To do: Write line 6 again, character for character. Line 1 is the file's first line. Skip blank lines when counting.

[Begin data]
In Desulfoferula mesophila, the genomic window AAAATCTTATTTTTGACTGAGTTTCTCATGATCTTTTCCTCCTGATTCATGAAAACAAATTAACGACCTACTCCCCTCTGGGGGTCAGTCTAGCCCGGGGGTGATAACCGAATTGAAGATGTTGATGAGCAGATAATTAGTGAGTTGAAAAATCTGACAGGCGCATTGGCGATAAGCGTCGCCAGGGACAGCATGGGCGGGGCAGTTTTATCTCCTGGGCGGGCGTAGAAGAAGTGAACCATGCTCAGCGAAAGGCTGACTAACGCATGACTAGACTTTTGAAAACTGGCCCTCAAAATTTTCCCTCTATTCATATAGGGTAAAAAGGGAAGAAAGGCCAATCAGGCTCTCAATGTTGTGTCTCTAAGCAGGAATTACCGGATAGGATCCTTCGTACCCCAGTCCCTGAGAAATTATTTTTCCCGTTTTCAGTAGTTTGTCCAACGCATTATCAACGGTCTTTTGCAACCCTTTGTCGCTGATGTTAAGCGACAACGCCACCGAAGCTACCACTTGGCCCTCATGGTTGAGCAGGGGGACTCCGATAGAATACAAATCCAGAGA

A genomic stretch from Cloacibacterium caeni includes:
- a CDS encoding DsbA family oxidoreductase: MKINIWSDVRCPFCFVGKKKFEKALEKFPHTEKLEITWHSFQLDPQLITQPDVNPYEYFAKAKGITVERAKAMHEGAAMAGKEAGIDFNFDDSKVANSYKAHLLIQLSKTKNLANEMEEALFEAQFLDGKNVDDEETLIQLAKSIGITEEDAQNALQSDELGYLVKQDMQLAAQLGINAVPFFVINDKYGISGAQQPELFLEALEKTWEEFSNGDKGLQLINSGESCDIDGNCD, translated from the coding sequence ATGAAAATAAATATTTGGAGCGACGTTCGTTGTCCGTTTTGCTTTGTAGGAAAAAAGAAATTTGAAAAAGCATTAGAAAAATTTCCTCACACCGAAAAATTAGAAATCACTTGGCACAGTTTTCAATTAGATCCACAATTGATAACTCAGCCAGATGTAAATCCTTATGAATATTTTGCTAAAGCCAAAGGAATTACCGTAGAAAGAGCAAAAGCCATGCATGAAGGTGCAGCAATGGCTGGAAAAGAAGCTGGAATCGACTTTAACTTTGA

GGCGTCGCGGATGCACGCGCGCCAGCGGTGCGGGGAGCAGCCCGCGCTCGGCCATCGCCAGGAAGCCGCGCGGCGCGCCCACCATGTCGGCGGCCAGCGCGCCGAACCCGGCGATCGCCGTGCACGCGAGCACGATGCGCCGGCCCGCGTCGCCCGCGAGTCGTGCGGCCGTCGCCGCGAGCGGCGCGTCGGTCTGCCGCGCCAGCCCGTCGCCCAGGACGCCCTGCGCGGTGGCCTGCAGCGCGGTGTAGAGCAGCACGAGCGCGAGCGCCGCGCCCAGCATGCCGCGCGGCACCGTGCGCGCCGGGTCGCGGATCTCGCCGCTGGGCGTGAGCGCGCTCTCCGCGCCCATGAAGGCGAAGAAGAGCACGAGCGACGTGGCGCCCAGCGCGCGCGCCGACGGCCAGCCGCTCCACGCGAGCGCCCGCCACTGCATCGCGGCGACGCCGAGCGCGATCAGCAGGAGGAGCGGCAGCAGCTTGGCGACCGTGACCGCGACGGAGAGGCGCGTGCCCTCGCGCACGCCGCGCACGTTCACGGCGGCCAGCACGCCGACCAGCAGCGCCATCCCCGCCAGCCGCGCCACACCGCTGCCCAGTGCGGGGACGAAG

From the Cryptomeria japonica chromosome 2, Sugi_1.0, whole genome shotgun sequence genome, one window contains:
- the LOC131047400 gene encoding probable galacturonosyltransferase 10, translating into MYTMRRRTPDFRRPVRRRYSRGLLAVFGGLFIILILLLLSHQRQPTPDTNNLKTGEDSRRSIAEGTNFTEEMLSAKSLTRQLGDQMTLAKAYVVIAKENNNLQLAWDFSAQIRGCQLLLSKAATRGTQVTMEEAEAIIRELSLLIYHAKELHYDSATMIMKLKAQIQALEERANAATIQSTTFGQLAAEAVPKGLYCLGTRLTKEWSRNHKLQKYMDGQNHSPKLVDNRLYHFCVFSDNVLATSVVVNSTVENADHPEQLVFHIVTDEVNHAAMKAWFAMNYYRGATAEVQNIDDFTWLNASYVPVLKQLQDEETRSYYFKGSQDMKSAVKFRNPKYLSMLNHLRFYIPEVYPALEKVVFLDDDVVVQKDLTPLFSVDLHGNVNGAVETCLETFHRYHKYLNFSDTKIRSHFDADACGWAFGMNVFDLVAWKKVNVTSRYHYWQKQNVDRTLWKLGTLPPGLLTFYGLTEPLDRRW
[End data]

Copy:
- the LOC131047400 gene encoding probable galacturonosyltransferase 10, translating into MYTMRRRTPDFRRPVRRRYSRGLLAVFGGLFIILILLLLSHQRQPTPDTNNLKTGEDSRRSIAEGTNFTEEMLSAKSLTRQLGDQMTLAKAYVVIAKENNNLQLAWDFSAQIRGCQLLLSKAATRGTQVTMEEAEAIIRELSLLIYHAKELHYDSATMIMKLKAQIQALEERANAATIQSTTFGQLAAEAVPKGLYCLGTRLTKEWSRNHKLQKYMDGQNHSPKLVDNRLYHFCVFSDNVLATSVVVNSTVENADHPEQLVFHIVTDEVNHAAMKAWFAMNYYRGATAEVQNIDDFTWLNASYVPVLKQLQDEETRSYYFKGSQDMKSAVKFRNPKYLSMLNHLRFYIPEVYPALEKVVFLDDDVVVQKDLTPLFSVDLHGNVNGAVETCLETFHRYHKYLNFSDTKIRSHFDADACGWAFGMNVFDLVAWKKVNVTSRYHYWQKQNVDRTLWKLGTLPPGLLTFYGLTEPLDRRW